There may also be an issue if you have debts in joint names. You will no longer have to pay these after you go bankrupt. However your partner must maintain the payment as they remain liable to pay 100% of the outstanding balance.

If your partner cannot afford to pay debts in their name or joint debts from their own income they may have to consider using a debt solution themselves.

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30 thoughts on “My Partner and Bankruptcy

  1. Sarah says:

    Hi James,

    I have a question please on the income and expenses part of the bankruptcy form. how do we declare the income when me and my husband are both applying for bankruptcy, we are both unemployed and receive universal credit which is in both of our names.

    Do I enter the full amount of benefits we receive on my form and he does the same? Or do we divide the figure in two and we each enter half the full amount?

    And for the expenses do we enter the actual figures or again divide and enter half and half each if that makes any sense?

    Really looking forward to your reply and appreciate your help and advice.

    Thank you

    1. Hi Sarah

      If you are both applying for bankruptcy then as I am sure you know, you both need to complete a separate application form. On each form you need to include the total household benefits income and total household expenses.

      You have no real need to worry because the official receiver won’t take any of your benefits from you. Neither of you will have to make any further payments towards your debts.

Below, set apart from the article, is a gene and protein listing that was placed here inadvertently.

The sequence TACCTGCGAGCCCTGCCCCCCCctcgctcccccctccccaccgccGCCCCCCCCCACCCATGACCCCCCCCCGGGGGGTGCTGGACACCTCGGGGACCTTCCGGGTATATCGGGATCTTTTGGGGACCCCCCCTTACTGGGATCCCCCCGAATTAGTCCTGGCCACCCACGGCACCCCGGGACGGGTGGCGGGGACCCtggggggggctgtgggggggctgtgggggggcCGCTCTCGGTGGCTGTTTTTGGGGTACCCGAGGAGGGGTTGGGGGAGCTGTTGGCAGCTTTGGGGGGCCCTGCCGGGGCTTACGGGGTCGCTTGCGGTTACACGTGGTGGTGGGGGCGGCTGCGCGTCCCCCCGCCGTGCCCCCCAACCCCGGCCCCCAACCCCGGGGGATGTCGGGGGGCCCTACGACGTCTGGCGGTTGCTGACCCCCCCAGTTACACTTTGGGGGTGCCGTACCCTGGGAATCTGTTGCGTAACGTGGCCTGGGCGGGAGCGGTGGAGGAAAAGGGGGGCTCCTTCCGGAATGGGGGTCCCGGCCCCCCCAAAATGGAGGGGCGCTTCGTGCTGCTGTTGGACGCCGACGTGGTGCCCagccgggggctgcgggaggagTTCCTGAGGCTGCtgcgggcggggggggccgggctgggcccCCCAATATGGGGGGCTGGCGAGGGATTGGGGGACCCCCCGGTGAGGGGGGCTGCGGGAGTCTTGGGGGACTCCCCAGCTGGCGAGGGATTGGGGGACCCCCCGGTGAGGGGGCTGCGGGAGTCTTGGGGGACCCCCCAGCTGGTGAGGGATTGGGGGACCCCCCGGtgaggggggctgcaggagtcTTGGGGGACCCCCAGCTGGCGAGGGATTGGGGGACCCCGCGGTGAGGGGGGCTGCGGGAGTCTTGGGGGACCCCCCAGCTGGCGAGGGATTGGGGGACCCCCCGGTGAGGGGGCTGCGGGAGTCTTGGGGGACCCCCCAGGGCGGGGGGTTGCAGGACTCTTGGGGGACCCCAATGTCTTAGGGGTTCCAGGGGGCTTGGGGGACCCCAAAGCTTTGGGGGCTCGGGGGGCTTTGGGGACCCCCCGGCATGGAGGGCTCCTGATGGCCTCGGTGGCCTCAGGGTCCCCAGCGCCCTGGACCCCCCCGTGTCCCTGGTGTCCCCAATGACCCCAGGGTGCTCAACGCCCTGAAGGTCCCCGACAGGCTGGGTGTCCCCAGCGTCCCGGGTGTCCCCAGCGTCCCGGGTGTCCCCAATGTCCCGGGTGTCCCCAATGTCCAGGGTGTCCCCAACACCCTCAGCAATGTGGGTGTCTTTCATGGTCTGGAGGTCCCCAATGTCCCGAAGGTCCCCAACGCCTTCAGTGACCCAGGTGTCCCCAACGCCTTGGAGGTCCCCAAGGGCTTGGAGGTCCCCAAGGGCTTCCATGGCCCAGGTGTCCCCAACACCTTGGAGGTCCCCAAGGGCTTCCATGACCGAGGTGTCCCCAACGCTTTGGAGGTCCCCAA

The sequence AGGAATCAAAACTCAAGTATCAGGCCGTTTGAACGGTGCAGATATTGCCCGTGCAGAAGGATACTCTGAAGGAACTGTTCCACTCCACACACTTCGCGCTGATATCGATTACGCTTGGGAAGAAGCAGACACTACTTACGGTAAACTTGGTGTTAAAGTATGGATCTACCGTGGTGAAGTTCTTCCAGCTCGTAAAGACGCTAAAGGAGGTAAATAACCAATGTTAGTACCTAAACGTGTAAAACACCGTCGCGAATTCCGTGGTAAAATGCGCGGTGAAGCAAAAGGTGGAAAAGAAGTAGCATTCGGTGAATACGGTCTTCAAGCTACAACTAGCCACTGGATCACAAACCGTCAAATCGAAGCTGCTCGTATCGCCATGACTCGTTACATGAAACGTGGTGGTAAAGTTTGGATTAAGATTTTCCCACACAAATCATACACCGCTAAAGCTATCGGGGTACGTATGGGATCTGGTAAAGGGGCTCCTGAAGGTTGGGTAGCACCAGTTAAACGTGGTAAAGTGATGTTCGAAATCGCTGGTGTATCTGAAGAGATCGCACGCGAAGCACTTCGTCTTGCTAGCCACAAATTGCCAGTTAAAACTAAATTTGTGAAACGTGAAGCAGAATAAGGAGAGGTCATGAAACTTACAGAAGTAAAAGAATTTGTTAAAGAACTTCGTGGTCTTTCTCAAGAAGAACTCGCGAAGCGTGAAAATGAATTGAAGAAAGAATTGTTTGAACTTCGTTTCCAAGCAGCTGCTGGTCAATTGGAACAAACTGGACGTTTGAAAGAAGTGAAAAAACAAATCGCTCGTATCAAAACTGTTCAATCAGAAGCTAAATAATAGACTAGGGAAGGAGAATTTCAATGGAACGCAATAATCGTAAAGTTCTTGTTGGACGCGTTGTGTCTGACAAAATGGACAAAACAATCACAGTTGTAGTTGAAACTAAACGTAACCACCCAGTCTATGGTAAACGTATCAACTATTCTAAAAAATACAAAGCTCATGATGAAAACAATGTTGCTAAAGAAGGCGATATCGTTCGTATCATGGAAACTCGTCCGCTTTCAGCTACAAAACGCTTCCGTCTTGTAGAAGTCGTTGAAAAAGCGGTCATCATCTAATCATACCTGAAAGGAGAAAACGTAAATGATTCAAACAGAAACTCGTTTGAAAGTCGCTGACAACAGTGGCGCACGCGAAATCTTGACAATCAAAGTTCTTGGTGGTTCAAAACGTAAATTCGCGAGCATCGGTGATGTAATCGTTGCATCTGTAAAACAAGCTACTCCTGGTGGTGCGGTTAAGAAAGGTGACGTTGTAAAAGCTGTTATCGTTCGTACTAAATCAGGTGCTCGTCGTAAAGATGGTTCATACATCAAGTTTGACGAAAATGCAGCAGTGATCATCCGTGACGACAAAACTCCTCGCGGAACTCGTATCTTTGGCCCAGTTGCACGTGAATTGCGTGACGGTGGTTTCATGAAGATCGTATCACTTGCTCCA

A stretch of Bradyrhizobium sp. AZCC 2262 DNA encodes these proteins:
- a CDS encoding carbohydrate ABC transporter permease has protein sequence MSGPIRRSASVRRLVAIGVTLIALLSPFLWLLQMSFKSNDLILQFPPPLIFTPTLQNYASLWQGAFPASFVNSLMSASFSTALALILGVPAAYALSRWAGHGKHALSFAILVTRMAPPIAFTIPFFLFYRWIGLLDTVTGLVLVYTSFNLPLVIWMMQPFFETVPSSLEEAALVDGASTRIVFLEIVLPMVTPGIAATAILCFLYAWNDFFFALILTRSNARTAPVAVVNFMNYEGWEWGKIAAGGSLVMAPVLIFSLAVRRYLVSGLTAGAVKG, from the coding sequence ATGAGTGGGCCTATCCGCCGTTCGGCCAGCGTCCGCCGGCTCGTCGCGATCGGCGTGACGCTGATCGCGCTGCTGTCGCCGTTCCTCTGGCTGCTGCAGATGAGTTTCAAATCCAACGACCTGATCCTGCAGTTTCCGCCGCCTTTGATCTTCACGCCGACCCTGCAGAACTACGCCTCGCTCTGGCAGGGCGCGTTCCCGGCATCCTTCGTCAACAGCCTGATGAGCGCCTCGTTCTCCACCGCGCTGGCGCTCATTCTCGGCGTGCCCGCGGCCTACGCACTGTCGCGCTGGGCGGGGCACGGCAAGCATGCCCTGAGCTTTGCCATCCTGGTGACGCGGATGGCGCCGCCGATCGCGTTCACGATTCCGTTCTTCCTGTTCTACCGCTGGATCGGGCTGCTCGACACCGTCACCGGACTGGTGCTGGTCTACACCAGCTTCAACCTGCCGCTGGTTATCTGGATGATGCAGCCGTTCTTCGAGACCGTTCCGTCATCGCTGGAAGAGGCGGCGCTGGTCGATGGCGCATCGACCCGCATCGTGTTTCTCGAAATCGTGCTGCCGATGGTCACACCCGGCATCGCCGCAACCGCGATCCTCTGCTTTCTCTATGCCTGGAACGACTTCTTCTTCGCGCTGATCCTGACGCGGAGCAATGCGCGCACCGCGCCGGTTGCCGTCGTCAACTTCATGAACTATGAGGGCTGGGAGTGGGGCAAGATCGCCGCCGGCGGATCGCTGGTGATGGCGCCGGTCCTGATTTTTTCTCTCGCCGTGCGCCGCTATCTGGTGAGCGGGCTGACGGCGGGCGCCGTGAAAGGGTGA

The only time this could change if if either of you start working during the year you are bankrupt and you have a surplus income a result.

  2. Mark says:

    Hi, I am considering going bankrupt as it seems the only option I have left. I brought a house with my partner 2 years ago however I didn’t pay the deposit as this came solely from her previous house sale. The deposit was about £28k and the equity in the house currently is about £35k. If I go bankrupt will the OR force sale and expect 50/50 on the equity in the house?

    We have paid all bills and mortgage payments on a 50/50 basis so I understand I have financial interest in the property but I don’t want my sole bankruptcy to effect the initial deposit she has put in. I think there are family that would buy my side of the equity for her to stop sale, but just didn’t know what stance they would take on the amount of the equity?

    The debt is mine and not in anyway linked to my partner which is why I am concerned about her not losing her money. Thanks

    1. Hi Mark

      As long as you are not married and can prove your partner paid the deposit for the house (for example with her bank statements) then the official receiver should accept that she has the first claim on the equity up to the value of the deposit she paid. As such your equity would be valued at £3.5k (£7k (£35k-£28k) divided by 2 = £3.5k). As such this is the amount that would have to be raised to buy back your interest from the OR.

  3. Ivan says:

    Hi, if I declare bankruptcy, will my wife (no joint debts) be able to take out a car loan (she has good rating). We have no assets?

    1. Hi Ivan